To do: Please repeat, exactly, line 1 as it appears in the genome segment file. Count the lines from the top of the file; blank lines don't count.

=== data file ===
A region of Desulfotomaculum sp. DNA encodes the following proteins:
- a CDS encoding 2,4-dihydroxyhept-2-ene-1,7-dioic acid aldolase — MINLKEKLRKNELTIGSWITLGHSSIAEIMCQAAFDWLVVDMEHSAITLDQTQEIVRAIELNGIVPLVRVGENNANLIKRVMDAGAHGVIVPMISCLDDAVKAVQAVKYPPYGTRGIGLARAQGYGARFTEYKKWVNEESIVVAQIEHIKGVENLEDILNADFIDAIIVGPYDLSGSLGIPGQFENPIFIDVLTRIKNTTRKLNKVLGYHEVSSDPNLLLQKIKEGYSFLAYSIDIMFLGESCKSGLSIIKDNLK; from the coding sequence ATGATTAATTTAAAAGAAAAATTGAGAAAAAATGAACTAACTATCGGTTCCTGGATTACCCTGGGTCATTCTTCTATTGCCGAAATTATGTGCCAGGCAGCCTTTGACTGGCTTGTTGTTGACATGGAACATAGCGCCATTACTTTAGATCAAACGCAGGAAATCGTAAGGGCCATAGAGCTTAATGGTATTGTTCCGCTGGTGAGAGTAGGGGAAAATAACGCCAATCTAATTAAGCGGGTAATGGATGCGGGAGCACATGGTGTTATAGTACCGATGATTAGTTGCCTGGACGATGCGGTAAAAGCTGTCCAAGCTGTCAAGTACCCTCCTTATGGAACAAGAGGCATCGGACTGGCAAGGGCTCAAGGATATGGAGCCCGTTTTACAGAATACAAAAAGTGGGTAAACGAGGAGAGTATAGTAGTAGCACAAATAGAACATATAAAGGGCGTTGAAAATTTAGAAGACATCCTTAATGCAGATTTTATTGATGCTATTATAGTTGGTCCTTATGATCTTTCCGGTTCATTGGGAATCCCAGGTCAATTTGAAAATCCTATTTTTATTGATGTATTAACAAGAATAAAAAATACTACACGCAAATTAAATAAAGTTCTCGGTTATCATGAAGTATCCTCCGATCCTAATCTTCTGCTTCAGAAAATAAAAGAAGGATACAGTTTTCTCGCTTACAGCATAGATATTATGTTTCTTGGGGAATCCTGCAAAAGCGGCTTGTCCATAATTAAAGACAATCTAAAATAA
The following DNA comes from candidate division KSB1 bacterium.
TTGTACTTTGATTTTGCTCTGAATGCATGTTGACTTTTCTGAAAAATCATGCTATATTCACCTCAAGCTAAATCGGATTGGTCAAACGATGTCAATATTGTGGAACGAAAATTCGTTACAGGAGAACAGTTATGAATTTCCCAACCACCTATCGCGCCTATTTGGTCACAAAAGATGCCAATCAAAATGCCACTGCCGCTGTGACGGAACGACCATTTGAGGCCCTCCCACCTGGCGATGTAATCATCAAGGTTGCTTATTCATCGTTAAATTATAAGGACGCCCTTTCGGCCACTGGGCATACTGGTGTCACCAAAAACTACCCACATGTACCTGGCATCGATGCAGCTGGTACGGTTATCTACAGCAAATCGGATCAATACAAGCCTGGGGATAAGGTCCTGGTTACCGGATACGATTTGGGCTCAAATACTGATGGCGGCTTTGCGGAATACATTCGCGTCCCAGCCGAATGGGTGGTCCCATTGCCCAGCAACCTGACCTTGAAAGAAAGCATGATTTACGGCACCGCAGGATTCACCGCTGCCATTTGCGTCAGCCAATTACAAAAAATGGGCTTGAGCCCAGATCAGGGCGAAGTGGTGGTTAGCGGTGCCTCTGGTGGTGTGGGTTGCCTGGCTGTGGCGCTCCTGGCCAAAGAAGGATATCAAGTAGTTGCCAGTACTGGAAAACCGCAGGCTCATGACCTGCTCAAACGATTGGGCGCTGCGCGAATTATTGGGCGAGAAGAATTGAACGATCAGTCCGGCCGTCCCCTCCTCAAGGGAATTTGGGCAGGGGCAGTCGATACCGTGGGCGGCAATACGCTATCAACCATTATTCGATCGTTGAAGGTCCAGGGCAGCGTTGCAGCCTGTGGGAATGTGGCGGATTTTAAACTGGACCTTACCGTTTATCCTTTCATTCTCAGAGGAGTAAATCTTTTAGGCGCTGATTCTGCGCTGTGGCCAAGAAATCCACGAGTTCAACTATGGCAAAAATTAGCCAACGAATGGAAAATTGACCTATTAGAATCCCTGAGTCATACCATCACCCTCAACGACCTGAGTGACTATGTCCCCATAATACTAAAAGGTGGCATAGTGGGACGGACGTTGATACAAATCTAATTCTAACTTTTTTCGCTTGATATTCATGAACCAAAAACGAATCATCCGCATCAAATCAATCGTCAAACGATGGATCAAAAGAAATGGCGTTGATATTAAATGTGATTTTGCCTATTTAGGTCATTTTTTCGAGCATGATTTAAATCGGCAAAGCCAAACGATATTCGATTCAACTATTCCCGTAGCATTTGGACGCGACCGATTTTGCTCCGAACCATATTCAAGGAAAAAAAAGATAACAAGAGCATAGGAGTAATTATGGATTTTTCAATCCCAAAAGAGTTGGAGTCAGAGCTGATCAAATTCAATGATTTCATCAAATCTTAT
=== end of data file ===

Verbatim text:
A region of Desulfotomaculum sp. DNA encodes the following proteins: